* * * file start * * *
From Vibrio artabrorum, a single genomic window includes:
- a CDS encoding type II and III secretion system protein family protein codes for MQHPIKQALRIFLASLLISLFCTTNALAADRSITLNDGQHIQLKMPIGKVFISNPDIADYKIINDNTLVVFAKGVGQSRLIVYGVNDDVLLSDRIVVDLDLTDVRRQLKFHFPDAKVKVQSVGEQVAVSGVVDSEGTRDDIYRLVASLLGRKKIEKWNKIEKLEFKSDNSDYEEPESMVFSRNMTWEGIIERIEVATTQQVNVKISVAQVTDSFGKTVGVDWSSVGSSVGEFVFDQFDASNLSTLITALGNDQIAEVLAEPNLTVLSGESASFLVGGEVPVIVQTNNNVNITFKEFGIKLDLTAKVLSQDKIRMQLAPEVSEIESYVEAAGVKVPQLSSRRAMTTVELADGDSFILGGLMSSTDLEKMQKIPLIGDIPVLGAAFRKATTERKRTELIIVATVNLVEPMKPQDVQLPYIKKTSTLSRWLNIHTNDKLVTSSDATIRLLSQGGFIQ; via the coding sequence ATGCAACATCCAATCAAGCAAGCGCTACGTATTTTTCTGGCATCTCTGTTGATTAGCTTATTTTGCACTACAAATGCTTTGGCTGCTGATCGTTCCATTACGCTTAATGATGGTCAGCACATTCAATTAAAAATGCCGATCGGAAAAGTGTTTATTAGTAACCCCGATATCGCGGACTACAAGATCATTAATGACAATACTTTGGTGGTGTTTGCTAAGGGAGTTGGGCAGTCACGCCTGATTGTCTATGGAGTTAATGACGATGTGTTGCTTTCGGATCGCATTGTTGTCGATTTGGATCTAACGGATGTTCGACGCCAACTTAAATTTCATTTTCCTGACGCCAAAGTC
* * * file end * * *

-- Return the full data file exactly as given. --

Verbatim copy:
From Vibrio artabrorum, a single genomic window includes:
- a CDS encoding type II and III secretion system protein family protein codes for MQHPIKQALRIFLASLLISLFCTTNALAADRSITLNDGQHIQLKMPIGKVFISNPDIADYKIINDNTLVVFAKGVGQSRLIVYGVNDDVLLSDRIVVDLDLTDVRRQLKFHFPDAKVKVQSVGEQVAVSGVVDSEGTRDDIYRLVASLLGRKKIEKWNKIEKLEFKSDNSDYEEPESMVFSRNMTWEGIIERIEVATTQQVNVKISVAQVTDSFGKTVGVDWSSVGSSVGEFVFDQFDASNLSTLITALGNDQIAEVLAEPNLTVLSGESASFLVGGEVPVIVQTNNNVNITFKEFGIKLDLTAKVLSQDKIRMQLAPEVSEIESYVEAAGVKVPQLSSRRAMTTVELADGDSFILGGLMSSTDLEKMQKIPLIGDIPVLGAAFRKATTERKRTELIIVATVNLVEPMKPQDVQLPYIKKTSTLSRWLNIHTNDKLVTSSDATIRLLSQGGFIQ; via the coding sequence ATGCAACATCCAATCAAGCAAGCGCTACGTATTTTTCTGGCATCTCTGTTGATTAGCTTATTTTGCACTACAAATGCTTTGGCTGCTGATCGTTCCATTACGCTTAATGATGGTCAGCACATTCAATTAAAAATGCCGATCGGAAAAGTGTTTATTAGTAACCCCGATATCGCGGACTACAAGATCATTAATGACAATACTTTGGTGGTGTTTGCTAAGGGAGTTGGGCAGTCACGCCTGATTGTCTATGGAGTTAATGACGATGTGTTGCTTTCGGATCGCATTGTTGTCGATTTGGATCTAACGGATGTTCGACGCCAACTTAAATTTCATTTTCCTGACGCCAAAGTC